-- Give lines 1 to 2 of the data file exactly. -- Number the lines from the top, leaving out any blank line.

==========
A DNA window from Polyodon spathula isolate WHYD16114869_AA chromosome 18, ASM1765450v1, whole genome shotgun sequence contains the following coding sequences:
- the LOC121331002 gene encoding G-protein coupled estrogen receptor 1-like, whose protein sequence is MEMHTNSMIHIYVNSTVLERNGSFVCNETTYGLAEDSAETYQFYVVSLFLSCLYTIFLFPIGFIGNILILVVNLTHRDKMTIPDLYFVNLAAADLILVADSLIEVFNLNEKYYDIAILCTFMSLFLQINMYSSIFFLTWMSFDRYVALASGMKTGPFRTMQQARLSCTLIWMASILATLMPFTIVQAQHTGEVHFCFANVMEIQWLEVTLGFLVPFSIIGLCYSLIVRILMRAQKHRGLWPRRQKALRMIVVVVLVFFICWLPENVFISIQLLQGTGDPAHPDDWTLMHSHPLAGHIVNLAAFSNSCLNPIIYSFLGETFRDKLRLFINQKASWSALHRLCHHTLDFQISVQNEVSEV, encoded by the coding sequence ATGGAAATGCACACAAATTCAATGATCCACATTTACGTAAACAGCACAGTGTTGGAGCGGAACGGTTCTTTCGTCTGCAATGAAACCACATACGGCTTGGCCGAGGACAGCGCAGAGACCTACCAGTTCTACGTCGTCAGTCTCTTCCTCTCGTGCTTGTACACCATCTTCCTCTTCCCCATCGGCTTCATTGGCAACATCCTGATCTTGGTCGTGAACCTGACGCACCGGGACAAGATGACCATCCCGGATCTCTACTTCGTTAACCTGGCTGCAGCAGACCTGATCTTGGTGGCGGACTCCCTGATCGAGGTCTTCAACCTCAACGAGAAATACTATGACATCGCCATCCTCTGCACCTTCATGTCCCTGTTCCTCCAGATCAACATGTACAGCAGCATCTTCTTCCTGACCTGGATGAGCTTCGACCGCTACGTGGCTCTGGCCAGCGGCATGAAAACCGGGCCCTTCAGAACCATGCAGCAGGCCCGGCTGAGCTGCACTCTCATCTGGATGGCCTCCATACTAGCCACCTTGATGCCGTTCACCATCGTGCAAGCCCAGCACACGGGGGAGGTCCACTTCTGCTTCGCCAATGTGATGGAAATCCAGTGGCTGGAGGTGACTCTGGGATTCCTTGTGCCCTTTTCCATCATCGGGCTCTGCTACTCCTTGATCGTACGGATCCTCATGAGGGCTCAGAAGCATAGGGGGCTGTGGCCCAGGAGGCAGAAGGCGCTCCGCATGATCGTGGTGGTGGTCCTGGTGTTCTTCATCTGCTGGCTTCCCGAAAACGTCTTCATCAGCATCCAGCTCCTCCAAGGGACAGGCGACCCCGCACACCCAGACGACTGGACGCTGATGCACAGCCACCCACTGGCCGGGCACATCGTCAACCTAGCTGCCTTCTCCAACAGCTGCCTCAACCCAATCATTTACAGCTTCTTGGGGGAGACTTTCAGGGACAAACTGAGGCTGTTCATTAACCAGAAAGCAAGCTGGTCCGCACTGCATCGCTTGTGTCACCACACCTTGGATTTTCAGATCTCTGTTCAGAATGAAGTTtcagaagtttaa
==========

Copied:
A DNA window from Polyodon spathula isolate WHYD16114869_AA chromosome 18, ASM1765450v1, whole genome shotgun sequence contains the following coding sequences:
- the LOC121331002 gene encoding G-protein coupled estrogen receptor 1-like, whose protein sequence is MEMHTNSMIHIYVNSTVLERNGSFVCNETTYGLAEDSAETYQFYVVSLFLSCLYTIFLFPIGFIGNILILVVNLTHRDKMTIPDLYFVNLAAADLILVADSLIEVFNLNEKYYDIAILCTFMSLFLQINMYSSIFFLTWMSFDRYVALASGMKTGPFRTMQQARLSCTLIWMASILATLMPFTIVQAQHTGEVHFCFANVMEIQWLEVTLGFLVPFSIIGLCYSLIVRILMRAQKHRGLWPRRQKALRMIVVVVLVFFICWLPENVFISIQLLQGTGDPAHPDDWTLMHSHPLAGHIVNLAAFSNSCLNPIIYSFLGETFRDKLRLFINQKASWSALHRLCHHTLDFQISVQNEVSEV, encoded by the coding sequence ATGGAAATGCACACAAATTCAATGATCCACATTTACGTAAACAGCACAGTGTTGGAGCGGAACGGTTCTTTCGTCTGCAATGAAACCACATACGGCTTGGCCGAGGACAGCGCAGAGACCTACCAGTTCTACGTCGTCAGTCTCTTCCTCTCGTGCTTGTACACCATCTTCCTCTTCCCCATCGGCTTCATTGGCAACATCCTGATCTTGGTCGTGAACCTGACGCACCGGGACAAGATGACCATCCCGGATCTCTACTTCGTTAACCTGGCTGCAGCAGACCTGATCTTGGTGGCGGACTCCCTGATCGAGGTCTTCAACCTCAACGAGAAATACTATGACATCGCCATCCTCTGCACCTTCATGTCCCTGTTCCTCCAGATCAACATGTACAGCAGCATCTTCTTCCTGACCTGGATGAGCTTCGACCGCTACGTGGCTCTGGCCAGCGGCATGAAAACCGGGCCCTTCAGAACCATGCAGCAGGCCCGGCTGAGCTGCACTCTCATCTGGATGGCCTCCATACTAGCCACCTTGATGCCGTTCACCATCGTGCAAGCCCAGCACACGGGGGAGGTCCACTTCTGCTTCGCCAATGTGATGGAAATCCAGTGGCTGGAGGTGACTCTGGGATTCCTTGTGCCCTTTTCCATCATCGGGCTCTGCTACTCCTTGATCGTACGGATCCTCATGAGGGCTCAGAAGCATAGGGGGCTGTGGCCCAGGAGGCAGAAGGCGCTCCGCATGATCGTGGTGGTGGTCCTGGTGTTCTTCATCTGCTGGCTTCCCGAAAACGTCTTCATCAGCATCCAGCTCCTCCAAGGGACAGGCGACCCCGCACACCCAGACGACTGGACGCTGATGCACAGCCACCCACTGGCCGGGCACATCGTCAACCTAGCTGCCTTCTCCAACAGCTGCCTCAACCCAATCATTTACAGCTTCTTGGGGGAGACTTTCAGGGACAAACTGAGGCTGTTCATTAACCAGAAAGCAAGCTGGTCCGCACTGCATCGCTTGTGTCACCACACCTTGGATTTTCAGATCTCTGTTCAGAATGAAGTTtcagaagtttaa